Archdiocese celebrates Dr. Martin Luther King’s legacy

Dixie Burns and Gina McMillan participated incensing the interior of the Cathedral of the Assumption prior to the Jan. 20 event honoring Dr. Martin Luther King Jr.

Dixie Burns and Gina McMillan participated in incensing the interior of the Cathedral of the Assumption prior to the Jan. 20 event honoring Dr. Martin Luther King Jr.

By Jessica Able, Record Staff Writer

On Jan. 20, the day set aside to honor the life and legacy of civil rights leader the Rev. Dr. Martin Luther King Jr., celebrations were held across the city and nation, including at the Cathedral of the Assumption, where the Archdiocese of Louisville observed its traditional celebration of the life of the Rev. Dr. King.

This year marked the archdiocese’s 29th annual Community-wide Dr. Martin Luther King Jr. Celebration. The theme of the event was  “Walking a Journey of Justice,” and the celebration of the life of the civil rights leader was again hosted by the Archdiocese Office of Multicultural Ministry.

In her Call to Worship, Deborah Wade said the service was a chance for everyone gathered “to continue the work of yesterday into the dawn of tomorrow.”

“We come to celebrate that we are still working to overcome the injustices, economic deprivation and racial prejudices found in our society today,” Wade said. “We come to commit ourselves to continue singing the praises of God.”

Archbishop Joseph E. Kurtz delivered the service’s homily and in it he recalled Dr. King’s famous “Letter from a Birmingham Jail.”

In the letter, Archbishop Kurtz noted, Dr. King said it was time to lift ourselves from “the quicksand of racial injustice to the solid rock of human dignity.”

Quicksand not only has you stuck in your place, he said, but also sinking. It’s not staying the same; the situation is getting worse.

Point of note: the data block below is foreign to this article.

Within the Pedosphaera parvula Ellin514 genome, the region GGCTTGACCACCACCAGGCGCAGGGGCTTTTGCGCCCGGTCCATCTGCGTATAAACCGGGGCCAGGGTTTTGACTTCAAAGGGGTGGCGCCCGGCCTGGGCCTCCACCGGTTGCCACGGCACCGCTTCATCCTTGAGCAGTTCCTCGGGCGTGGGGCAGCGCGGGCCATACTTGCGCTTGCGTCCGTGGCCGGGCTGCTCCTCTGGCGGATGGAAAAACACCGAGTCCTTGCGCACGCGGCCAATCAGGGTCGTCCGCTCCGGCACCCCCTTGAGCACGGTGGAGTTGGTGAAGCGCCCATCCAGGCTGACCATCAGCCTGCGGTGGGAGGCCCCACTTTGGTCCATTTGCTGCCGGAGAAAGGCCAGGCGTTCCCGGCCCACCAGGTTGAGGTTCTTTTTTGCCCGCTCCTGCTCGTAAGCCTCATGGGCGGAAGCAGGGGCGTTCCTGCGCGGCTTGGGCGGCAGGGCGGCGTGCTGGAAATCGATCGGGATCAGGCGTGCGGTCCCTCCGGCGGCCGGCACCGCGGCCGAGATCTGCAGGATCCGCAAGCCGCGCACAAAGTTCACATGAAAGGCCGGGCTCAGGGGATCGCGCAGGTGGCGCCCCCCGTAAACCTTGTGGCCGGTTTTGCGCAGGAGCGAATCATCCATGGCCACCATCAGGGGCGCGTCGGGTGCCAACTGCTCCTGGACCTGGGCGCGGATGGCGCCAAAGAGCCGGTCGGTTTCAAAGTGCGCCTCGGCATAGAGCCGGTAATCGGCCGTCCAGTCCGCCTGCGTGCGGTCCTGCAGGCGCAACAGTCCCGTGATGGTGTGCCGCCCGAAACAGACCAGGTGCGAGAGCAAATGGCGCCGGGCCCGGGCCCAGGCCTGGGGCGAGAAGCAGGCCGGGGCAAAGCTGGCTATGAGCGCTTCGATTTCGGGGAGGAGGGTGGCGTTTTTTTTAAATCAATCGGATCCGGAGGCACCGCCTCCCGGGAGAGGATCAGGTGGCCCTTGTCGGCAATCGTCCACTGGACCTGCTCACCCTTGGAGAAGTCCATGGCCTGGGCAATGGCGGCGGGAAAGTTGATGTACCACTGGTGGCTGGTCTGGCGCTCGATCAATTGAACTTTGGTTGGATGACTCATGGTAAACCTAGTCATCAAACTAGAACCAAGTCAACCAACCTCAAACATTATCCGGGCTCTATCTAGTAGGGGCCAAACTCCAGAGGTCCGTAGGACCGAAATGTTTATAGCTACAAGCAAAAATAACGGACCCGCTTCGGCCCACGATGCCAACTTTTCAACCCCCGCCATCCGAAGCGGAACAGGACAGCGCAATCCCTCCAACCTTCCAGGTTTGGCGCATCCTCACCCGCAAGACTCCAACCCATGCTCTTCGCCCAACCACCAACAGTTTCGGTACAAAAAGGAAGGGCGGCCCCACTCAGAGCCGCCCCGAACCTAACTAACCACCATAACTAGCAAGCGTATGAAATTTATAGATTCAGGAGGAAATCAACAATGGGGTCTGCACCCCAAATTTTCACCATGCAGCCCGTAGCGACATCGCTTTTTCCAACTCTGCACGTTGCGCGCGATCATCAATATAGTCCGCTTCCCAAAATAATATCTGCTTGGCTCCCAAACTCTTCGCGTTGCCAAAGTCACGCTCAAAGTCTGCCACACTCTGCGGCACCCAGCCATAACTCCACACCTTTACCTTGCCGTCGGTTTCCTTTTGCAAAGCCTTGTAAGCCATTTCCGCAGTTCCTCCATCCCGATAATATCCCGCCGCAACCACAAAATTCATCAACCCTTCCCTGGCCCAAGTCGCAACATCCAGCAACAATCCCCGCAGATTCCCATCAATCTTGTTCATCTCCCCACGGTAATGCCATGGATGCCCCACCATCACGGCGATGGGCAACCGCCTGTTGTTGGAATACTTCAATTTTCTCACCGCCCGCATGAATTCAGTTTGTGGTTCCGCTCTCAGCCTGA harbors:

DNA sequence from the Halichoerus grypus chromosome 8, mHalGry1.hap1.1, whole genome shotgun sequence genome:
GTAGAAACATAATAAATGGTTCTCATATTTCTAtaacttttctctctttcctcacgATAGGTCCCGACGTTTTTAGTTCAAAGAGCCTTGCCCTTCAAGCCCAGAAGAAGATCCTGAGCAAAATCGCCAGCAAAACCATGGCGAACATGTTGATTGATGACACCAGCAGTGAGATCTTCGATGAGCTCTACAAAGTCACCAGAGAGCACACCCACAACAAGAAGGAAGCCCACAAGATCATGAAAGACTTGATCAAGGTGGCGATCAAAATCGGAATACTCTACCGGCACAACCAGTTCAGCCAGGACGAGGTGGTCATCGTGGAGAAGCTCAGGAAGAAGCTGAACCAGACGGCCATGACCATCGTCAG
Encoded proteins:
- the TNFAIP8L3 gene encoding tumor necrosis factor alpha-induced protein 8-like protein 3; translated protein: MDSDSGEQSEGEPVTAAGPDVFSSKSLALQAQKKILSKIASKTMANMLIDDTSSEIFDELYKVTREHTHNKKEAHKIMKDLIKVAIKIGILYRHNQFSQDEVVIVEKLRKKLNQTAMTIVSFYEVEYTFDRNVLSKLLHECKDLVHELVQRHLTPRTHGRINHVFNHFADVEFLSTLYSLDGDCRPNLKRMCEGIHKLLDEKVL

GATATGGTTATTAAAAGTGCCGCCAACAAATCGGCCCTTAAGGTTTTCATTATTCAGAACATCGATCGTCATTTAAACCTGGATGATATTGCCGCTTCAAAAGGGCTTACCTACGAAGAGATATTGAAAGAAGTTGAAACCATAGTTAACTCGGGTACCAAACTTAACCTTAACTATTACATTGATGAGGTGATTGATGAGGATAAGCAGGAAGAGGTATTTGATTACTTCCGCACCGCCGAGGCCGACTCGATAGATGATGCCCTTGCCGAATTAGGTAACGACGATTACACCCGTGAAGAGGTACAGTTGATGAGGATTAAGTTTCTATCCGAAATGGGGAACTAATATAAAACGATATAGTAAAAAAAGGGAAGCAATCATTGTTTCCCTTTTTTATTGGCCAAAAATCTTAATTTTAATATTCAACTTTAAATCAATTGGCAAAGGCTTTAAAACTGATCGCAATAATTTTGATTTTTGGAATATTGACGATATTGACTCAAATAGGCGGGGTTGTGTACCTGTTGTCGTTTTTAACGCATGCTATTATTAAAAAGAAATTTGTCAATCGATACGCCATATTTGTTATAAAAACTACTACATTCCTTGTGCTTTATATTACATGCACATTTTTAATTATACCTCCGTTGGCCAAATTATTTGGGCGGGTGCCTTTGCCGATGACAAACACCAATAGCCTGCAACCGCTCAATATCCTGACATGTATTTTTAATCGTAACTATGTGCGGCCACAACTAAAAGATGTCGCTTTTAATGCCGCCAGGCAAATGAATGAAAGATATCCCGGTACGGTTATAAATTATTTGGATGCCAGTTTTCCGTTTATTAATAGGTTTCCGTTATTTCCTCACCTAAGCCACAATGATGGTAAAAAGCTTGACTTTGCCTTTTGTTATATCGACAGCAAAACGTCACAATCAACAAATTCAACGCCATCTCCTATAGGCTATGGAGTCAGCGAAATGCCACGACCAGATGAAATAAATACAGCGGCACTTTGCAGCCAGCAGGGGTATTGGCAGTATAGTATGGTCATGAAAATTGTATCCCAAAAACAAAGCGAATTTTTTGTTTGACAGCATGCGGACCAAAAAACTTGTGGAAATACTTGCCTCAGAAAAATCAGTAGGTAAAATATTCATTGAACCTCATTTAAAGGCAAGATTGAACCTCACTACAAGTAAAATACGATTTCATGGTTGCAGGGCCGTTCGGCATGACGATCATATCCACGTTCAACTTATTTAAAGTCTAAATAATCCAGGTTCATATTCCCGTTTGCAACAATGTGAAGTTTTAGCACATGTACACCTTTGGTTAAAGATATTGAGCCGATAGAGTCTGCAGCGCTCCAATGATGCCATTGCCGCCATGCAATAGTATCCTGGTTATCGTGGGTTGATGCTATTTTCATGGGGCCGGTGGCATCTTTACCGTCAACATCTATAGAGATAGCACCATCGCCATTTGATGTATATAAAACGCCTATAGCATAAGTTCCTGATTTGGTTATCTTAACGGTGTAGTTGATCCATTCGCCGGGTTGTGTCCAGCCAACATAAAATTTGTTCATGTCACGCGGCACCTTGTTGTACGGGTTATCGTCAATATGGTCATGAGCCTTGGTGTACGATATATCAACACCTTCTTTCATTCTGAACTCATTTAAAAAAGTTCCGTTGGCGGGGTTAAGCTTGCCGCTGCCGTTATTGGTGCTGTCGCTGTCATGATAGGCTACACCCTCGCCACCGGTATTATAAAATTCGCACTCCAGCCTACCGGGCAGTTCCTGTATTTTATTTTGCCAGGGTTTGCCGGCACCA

Archbishop Kurtz said everyone benefits when someone is able to pull themselves out of quicksand and onto solid rock.

“That’s why this celebration is for all Americans,” he said.

The nonviolent teachings of Dr. King are still relevant today, Archbishop Kurtz noted.

“We’re not just talking about our nation,” he said, “we are talking about our homes and our hearts. We’re not just talking about our homes and our hearts but we are talking about our neighborhoods and our states. We are talking about our world and our church.”

For many people, nonviolence is perceived as weakness, Archbishop Kurtz noted.

“Nonviolence is not weakness. Nonviolence says do not strike back but hold your ground,” he explained. “To be nonviolent, you need to be a person of courage.

“That’s a lesson that we need to make part of our own hearts and part of our lives — that the legacy of Dr. King will live on and deepen each year,” he said.

Archbishop Kurtz concluded his homily by recalling the closing lines of Dr. King’s famous “I Have a Dream” speech delivered Aug. 28, 1963, at the “March on Washington.”

Those gathered at the Cathedral joined in the final words by saying together “Free at last, Free at last, Great God a-mighty, We are free at last.”

Elsewhere in Louisville hundreds of volunteers turned out for the 11th Annual Martin Luther King Day of Service. Additionally, WDRB in the Morning, a local television show, commemorated the national day honoring Dr. King by hosting a coat drive. Individuals were invited to drop off a winter coat at the 7th Street Krispy Kreme location in exchange for a six-pack of glazed doughnuts.

More than 500 coats were collected and donated to Catholic Charities’ Migration and Refugee Services.

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